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Special Diets

How to Make Your Diet Style Work For Your Fitness Goals

Push past fitness plateaus with dietary adjustments specific to your diet style – vegan, Paleo, keto and more.

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Think you can’t build muscle as a vegan? Or that you can’t perform rigorous exercise on a keto plan? No eating style has a monopoly on helping you achieve your fitness goals. Here’s how you can leverage any diet – from keto to Paleo and even vegan – to work for you for maximum results.

When it comes to performance, every diet style has its advantages and disadvantages. Our dietitians examined five popular eating styles to bring you the pros and cons of each – plus, we make tangible recommendations on how to maximize your weight-loss, muscle-building or energy-increasing goals. Knowing the potential benefits and pitfalls of your eating style will help you tweak it for peak performance. To use this section, look for your preferred eating style and implement our pro tips on how to do it better. Alternatively, if you aren’t committed to any particular eating plan, check out all the styles and see which one best fits your fitness goals and eating tendencies.


On this high-fiber, antioxidant-rich plan, all fruits, vegetables, whole grains, nuts, seeds, legumes and soy products are encouraged. Bonus points for choosing whole, minimally processed versions to maximize your intake of vitamins and minerals. No animal products (meat, chicken, eggs, fish, pork, dairy or honey) are permitted on this plant-based plan.

PROS: Keeping plant foods in their unrefined, unprocessed state (thereby preserving fiber, antioxidants, vitamins and minerals) makes them excellent at working to decrease inflammation in the body and providing quality fuel for the good gut bugs that reside in your GI tract.

CONS: Plants often provide only small amounts of iron, B12, vitamin D and calcium, as well as some of the essential amino acids your body needs to make protein. Insufficient amounts of iron and B12 can impair energy production, making endurance workouts a bit tougher. Female athletes are at higher risk for low bone density.

WEIGHT LOSS: If you consume too many carbs from grains and fruit, this can increase the body’s production of insulin, and if you’re insulin resistant, this can act like a fat-storage hormone. If weight loss is your goal, consider increasing intake of protein (beans, lentils, edamame, tofu, seeds) and consuming fewer grains.

MUSCLE BUILDING: Most plant foods are missing certain essential amino acids, particularly leucine, that are key to muscle recovery. To counter that, consider increasing your intake of organic edamame, quinoa and pumpkin seeds to help with muscle recovery.

ENERGY: Whole plant foods are great for digestion, and high-fiber foods help create sustained energy.

MACRO GOALS: There are no firm recommended ratios, but we suggest 45 to 50% carbs, 20% protein, 25 to 30% fat.

High Protein

Protein is essential for tissue repair and growth, but some proteins also act as enzymes that power chemical reactions and even function as hormones that help your body’s organs and cells communicate. Prioritizing foods like eggs, poultry, fish, beef, pork and organ meat as well as quinoa, edamame and tofu will ensure adequate intake. Opt for organic plants and organic pasture-raised/wild-caught/grass-fed meat and seafood for their anti-inflammatory benefits.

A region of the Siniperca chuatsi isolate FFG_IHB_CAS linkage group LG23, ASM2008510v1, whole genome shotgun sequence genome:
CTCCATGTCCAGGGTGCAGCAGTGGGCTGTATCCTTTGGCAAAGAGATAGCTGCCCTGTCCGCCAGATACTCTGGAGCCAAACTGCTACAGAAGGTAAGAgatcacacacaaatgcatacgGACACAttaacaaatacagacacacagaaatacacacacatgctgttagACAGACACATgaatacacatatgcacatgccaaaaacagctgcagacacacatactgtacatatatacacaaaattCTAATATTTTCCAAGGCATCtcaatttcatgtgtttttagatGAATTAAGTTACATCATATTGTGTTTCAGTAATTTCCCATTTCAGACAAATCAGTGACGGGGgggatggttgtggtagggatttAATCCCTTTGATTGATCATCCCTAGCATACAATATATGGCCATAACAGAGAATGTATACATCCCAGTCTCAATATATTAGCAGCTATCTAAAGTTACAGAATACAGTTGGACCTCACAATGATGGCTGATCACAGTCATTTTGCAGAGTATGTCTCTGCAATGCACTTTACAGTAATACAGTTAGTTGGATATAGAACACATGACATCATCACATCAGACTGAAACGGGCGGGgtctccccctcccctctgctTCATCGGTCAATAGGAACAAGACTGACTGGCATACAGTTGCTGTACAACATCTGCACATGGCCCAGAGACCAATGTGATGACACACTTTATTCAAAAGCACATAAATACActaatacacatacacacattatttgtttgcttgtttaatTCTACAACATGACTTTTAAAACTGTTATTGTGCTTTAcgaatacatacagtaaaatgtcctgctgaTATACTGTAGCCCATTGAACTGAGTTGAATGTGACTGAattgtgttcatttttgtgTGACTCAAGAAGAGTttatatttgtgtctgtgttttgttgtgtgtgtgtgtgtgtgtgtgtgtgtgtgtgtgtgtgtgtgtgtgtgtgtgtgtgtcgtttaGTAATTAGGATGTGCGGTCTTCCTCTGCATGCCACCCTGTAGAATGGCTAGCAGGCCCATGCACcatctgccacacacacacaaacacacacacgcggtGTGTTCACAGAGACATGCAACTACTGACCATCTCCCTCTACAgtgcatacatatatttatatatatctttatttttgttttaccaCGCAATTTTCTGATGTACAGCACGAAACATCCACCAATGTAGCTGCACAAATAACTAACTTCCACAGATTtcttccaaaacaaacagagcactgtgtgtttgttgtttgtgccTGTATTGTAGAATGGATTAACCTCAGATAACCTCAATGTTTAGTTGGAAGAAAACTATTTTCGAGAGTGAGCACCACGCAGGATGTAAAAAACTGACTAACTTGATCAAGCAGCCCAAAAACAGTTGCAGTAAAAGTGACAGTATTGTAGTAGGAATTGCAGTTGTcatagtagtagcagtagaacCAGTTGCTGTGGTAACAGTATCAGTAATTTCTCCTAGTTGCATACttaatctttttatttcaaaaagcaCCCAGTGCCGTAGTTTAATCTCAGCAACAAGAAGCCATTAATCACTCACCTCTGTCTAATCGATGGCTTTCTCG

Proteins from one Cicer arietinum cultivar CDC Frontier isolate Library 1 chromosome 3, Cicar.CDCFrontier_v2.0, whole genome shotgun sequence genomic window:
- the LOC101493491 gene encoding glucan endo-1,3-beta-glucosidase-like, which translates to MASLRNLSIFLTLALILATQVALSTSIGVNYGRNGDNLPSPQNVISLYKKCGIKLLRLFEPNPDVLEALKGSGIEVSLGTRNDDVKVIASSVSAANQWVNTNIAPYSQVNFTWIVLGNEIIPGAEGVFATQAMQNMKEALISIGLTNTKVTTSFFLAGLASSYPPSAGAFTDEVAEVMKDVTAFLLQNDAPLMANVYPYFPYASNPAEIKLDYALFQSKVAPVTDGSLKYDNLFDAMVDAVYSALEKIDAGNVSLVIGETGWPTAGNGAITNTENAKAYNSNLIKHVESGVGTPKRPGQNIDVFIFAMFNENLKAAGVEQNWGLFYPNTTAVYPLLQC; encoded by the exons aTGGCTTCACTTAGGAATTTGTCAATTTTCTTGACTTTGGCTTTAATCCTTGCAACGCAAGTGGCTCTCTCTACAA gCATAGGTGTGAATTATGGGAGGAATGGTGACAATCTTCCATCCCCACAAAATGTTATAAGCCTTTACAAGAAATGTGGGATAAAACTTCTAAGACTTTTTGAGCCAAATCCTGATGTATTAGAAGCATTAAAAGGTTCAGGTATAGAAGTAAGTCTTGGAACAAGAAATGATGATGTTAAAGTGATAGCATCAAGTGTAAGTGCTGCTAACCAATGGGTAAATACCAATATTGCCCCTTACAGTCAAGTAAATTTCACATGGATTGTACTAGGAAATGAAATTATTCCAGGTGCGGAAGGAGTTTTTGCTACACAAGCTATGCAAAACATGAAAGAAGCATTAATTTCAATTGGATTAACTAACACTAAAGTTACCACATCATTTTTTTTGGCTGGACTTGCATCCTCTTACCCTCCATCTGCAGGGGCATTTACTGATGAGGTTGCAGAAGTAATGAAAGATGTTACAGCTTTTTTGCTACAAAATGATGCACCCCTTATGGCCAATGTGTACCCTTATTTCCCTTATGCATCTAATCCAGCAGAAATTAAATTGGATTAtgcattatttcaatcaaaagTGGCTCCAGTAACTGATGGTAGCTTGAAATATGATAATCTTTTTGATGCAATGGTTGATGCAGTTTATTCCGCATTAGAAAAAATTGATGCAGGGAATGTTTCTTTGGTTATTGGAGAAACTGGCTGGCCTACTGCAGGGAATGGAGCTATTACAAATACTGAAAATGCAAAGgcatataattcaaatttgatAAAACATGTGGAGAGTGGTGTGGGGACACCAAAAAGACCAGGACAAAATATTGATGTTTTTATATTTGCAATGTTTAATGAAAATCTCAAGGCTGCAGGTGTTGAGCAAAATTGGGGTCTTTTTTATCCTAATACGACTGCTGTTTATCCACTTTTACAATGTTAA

PROS: A high-protein diet that includes ample vegetables, low-sugar fruit, limited whole grains and anti-inflammatory fats may help lower blood pressure and reverse metabolic syndrome. Bioavailable protein (from animals) provides the building blocks for tissue repair.

CONS: Too much protein can crowd out essential fiber-rich plants, which contain anti-inflammatory properties that can benefit exercise recovery. Consuming fruits and vegetables at each meal will ensure adequate nutrients for recovery.

WEIGHT LOSS: As protein is very satiating, consuming fewer calories will encourage weight loss primarily from fat while providing enough protein to help spare lean tissue from being lost.

MUSCLE BUILDING: It can be easy to build muscle as there should be enough amino acids coming in for muscle protein synthesis. Building muscle comes from strength training, so limit daily or long cardio sessions as this can reroute nutrients away from muscle building.

ENERGY: Provided you’re getting carbohydrates from fruit, vegetables, nuts and seeds to balance out protein and fat, your energy levels should remain steady to power you through a tough workout.

MACRO GOALS: We suggest 30 to 40% carbs, 30 to 40% protein, 30 to 40% fat (carbs and fat should be equal to or less than the amount of protein).


This very-low-carb, high-fat, and moderate-protein diet focuses on animal protein, full-fat dairy, nuts, seeds and oils. Nonstarchy vegetables (such as leafy greens) and low-sugar fruit (such as most berries) have a small place on the plate. No grains, starchy vegetables, beans, sugar, low-fat dairy or high-sugar fruits are allowed.

The purpose of the keto diet is to put your body into a state of ketosis. This occurs after your body has burned through your stored carbohydrates (known as glycogen) and turns to fat for fuel. Fats are converted to ketones, which is an alternative fuel source for the body and brain. It can take days to weeks to get into ketosis, but once there, it makes losing weight much easier.

PROS: Fat is satiating. Keto eaters often report reduced hunger, and, as a result, they may consume fewer calories. Low carb intake can reduce blood sugar and insulin levels, which may reverse insulin resistance, type 2 diabetes and high triglyceride levels. If done correctly by choosing organic produce, anti-inflammatory fats and organic/grass-fed/wild-caught animal proteins, the keto diet can be anti-inflammatory.